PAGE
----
And the key is that I’m not obsessing about the streak. If I break it, great, I just continue the next day. I’ve found when I overdo things, the pendulum swings hard in the other direction.
I’m going to experiment. I’m sure this, too, will fall on the floor at some point. But my goal is to pick it back up quickly and continue. The goal is to keep it light and also easy to do (i.e. accessible any time you have the 5 minutes). That seems like the key.
Want to join me? Let me know what ritual you’re starting. And I’ll let you know how long I keep mine going.
Where does the pouf end and Rio begin?
I miss my “old way” of blogging.
I’ve been blogging since September of 2006. When I started, it was mostly for myself. To try out a new medium, to capture what I was thinking—and also to connect, to share, and to have a conversation with a group of friends, most of them made on the internet.
To bring back the lightness, I’m going to return to blogging of that ilk. What’s on my mind, what I’m thinking about and doing. I hope it will start some good conversations! And I think it will be good for me, too.
Some recent news —
Because I’ve focused on tech and investing for the past few years, filmmaking was forced to take a back seat. And last year, if I had to think about how I could bring film back into my life and contribute to film, joining a board wouldn’t have crossed my mind.
But by happenstance, I was asked to interview to be on the board of The Sundance Institute, which is like Y Combinator for the film world. While it may be best known for the annual Sundance Film Festival, Sundance also has the vitally important Sundance Labs, which brings in talented independent filmmakers and supports them across their lifecycle via writing/directing labs, along with grants for editing, TV, and VR. Not only does Sundance help artists in their journey, which is often very lonely, but it also provides them with connections to agents, managers, and other players in the industry who can help them. The Labs help identify talented filmmakers and set them on a path.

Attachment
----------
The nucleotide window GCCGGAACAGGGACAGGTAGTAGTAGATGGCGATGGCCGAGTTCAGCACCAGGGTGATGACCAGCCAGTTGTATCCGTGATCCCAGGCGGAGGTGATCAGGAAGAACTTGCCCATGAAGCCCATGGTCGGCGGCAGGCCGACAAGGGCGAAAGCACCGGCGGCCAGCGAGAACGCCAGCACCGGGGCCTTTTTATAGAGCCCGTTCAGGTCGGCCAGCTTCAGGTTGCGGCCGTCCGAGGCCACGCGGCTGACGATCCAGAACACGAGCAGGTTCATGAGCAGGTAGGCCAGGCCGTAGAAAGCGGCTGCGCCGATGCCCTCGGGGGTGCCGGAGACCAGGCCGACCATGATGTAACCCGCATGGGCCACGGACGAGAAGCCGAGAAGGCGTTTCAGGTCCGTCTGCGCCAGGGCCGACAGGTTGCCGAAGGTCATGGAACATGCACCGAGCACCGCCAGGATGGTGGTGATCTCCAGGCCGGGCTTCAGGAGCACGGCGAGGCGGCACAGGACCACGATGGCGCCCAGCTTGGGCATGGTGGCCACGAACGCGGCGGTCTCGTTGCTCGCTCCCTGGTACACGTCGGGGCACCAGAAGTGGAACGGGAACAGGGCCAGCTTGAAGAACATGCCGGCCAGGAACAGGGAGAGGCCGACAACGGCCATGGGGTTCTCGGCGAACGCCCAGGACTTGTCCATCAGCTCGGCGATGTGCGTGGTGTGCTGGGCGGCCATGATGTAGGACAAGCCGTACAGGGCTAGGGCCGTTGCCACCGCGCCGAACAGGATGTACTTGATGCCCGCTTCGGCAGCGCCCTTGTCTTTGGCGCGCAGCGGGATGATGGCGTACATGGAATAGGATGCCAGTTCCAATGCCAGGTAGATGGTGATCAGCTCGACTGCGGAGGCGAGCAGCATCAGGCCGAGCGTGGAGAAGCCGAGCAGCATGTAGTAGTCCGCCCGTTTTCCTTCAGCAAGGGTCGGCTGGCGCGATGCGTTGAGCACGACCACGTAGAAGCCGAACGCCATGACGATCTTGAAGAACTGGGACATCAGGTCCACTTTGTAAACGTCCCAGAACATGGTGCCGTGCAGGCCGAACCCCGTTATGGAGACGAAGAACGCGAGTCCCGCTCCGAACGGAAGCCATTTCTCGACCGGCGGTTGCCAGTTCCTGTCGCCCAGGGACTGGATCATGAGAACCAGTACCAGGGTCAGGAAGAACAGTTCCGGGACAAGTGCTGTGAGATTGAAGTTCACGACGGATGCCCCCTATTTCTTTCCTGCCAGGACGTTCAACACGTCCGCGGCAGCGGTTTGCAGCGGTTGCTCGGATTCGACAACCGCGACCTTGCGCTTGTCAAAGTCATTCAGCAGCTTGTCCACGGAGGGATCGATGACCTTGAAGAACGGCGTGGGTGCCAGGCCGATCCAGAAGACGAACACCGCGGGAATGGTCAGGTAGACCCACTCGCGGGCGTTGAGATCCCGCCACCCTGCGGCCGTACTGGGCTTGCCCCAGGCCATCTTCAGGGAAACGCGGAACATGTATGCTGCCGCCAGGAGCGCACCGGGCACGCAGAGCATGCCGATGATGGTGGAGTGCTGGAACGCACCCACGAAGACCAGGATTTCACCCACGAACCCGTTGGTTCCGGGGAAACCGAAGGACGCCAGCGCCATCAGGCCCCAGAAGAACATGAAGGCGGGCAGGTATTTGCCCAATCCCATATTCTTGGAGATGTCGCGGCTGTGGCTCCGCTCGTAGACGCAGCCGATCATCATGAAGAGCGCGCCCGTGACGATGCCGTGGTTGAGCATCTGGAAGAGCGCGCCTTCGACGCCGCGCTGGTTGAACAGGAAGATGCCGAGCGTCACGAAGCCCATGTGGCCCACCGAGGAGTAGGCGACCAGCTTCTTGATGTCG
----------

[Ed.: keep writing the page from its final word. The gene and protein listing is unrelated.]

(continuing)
Sundance was started in Utah in 1981 by Robert Redford with the explicit goal of supporting independent filmmaking, and it was the first true creator community. They launched the careers of Quentin Tarantino, Steven Soderbergh, Richard Kelly, Darren Aronofsky, Debra Granik, Ryan Coogler, Chloe Zhao, Dee Rees, and many others.
Covid has been hard for all film festivals, but Sundance pivoted to offer online festivals in both 2021 and 2022. This year, it will be both in-person and online in the second week.
Sundance has been a driving force in independent film. I’m excited to dedicate some of my time to helping the organization think through the years ahead.